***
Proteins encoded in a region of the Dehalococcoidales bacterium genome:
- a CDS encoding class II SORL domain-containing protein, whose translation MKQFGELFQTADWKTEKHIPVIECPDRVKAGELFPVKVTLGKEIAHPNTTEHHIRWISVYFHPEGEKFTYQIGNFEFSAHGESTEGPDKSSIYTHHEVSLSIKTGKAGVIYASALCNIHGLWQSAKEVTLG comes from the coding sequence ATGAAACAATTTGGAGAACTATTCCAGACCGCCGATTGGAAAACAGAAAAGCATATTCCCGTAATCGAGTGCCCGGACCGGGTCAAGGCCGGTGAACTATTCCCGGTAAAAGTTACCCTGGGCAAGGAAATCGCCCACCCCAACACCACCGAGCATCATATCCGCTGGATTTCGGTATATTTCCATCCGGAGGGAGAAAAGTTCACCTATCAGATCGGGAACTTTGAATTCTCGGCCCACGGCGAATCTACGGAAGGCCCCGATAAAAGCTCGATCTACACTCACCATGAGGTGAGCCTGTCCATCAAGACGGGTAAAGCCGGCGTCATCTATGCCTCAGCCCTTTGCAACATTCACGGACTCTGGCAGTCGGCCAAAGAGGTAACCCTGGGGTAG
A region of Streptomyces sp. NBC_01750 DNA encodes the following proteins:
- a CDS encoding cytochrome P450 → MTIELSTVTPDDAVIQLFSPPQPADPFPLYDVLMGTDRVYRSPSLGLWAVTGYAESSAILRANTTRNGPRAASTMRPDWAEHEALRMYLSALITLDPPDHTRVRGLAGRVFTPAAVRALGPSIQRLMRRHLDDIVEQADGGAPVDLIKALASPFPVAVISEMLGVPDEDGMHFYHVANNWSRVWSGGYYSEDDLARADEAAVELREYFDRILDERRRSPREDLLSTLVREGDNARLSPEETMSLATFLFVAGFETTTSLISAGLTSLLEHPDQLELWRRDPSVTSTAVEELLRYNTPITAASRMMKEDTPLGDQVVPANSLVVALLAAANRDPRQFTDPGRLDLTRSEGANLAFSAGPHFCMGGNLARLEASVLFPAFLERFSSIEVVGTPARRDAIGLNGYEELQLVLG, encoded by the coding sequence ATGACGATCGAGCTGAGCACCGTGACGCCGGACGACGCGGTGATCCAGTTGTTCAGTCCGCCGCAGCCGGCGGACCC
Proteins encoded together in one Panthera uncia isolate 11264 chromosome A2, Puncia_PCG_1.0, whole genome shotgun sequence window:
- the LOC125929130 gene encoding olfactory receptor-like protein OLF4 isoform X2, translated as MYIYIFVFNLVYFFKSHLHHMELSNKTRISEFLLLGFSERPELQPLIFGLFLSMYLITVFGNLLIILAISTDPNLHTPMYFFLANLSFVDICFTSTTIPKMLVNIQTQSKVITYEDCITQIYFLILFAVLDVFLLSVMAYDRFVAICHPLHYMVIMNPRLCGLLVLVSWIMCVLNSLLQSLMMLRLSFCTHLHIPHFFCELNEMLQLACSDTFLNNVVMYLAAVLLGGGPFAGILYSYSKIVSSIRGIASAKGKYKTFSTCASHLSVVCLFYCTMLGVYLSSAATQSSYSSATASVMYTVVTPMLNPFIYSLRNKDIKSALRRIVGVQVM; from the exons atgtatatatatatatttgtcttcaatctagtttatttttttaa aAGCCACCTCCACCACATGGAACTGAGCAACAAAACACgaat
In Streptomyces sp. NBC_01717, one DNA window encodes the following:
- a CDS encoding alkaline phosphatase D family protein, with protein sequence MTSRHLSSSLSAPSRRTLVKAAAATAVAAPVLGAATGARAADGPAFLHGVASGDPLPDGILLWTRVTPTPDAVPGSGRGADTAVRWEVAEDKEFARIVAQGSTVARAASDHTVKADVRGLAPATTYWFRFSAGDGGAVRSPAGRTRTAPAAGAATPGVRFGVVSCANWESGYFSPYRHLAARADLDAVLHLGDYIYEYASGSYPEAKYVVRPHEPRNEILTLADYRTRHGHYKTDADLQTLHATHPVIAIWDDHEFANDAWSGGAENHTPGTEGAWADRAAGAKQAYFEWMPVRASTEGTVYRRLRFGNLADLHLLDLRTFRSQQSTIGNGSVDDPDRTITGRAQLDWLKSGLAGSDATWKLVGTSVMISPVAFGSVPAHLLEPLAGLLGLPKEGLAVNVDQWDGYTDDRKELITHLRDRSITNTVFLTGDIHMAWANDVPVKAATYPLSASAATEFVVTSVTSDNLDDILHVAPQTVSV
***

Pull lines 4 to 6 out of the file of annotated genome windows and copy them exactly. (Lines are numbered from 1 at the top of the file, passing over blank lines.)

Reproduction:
- a CDS encoding cytochrome P450 → MTIELSTVTPDDAVIQLFSPPQPADPFPLYDVLMGTDRVYRSPSLGLWAVTGYAESSAILRANTTRNGPRAASTMRPDWAEHEALRMYLSALITLDPPDHTRVRGLAGRVFTPAAVRALGPSIQRLMRRHLDDIVEQADGGAPVDLIKALASPFPVAVISEMLGVPDEDGMHFYHVANNWSRVWSGGYYSEDDLARADEAAVELREYFDRILDERRRSPREDLLSTLVREGDNARLSPEETMSLATFLFVAGFETTTSLISAGLTSLLEHPDQLELWRRDPSVTSTAVEELLRYNTPITAASRMMKEDTPLGDQVVPANSLVVALLAAANRDPRQFTDPGRLDLTRSEGANLAFSAGPHFCMGGNLARLEASVLFPAFLERFSSIEVVGTPARRDAIGLNGYEELQLVLG, encoded by the coding sequence ATGACGATCGAGCTGAGCACCGTGACGCCGGACGACGCGGTGATCCAGTTGTTCAGTCCGCCGCAGCCGGCGGACCC
Proteins encoded together in one Panthera uncia isolate 11264 chromosome A2, Puncia_PCG_1.0, whole genome shotgun sequence window:
- the LOC125929130 gene encoding olfactory receptor-like protein OLF4 isoform X2, translated as MYIYIFVFNLVYFFKSHLHHMELSNKTRISEFLLLGFSERPELQPLIFGLFLSMYLITVFGNLLIILAISTDPNLHTPMYFFLANLSFVDICFTSTTIPKMLVNIQTQSKVITYEDCITQIYFLILFAVLDVFLLSVMAYDRFVAICHPLHYMVIMNPRLCGLLVLVSWIMCVLNSLLQSLMMLRLSFCTHLHIPHFFCELNEMLQLACSDTFLNNVVMYLAAVLLGGGPFAGILYSYSKIVSSIRGIASAKGKYKTFSTCASHLSVVCLFYCTMLGVYLSSAATQSSYSSATASVMYTVVTPMLNPFIYSLRNKDIKSALRRIVGVQVM; from the exons atgtatatatatatatttgtcttcaatctagtttatttttttaa aAGCCACCTCCACCACATGGAACTGAGCAACAAAACACgaat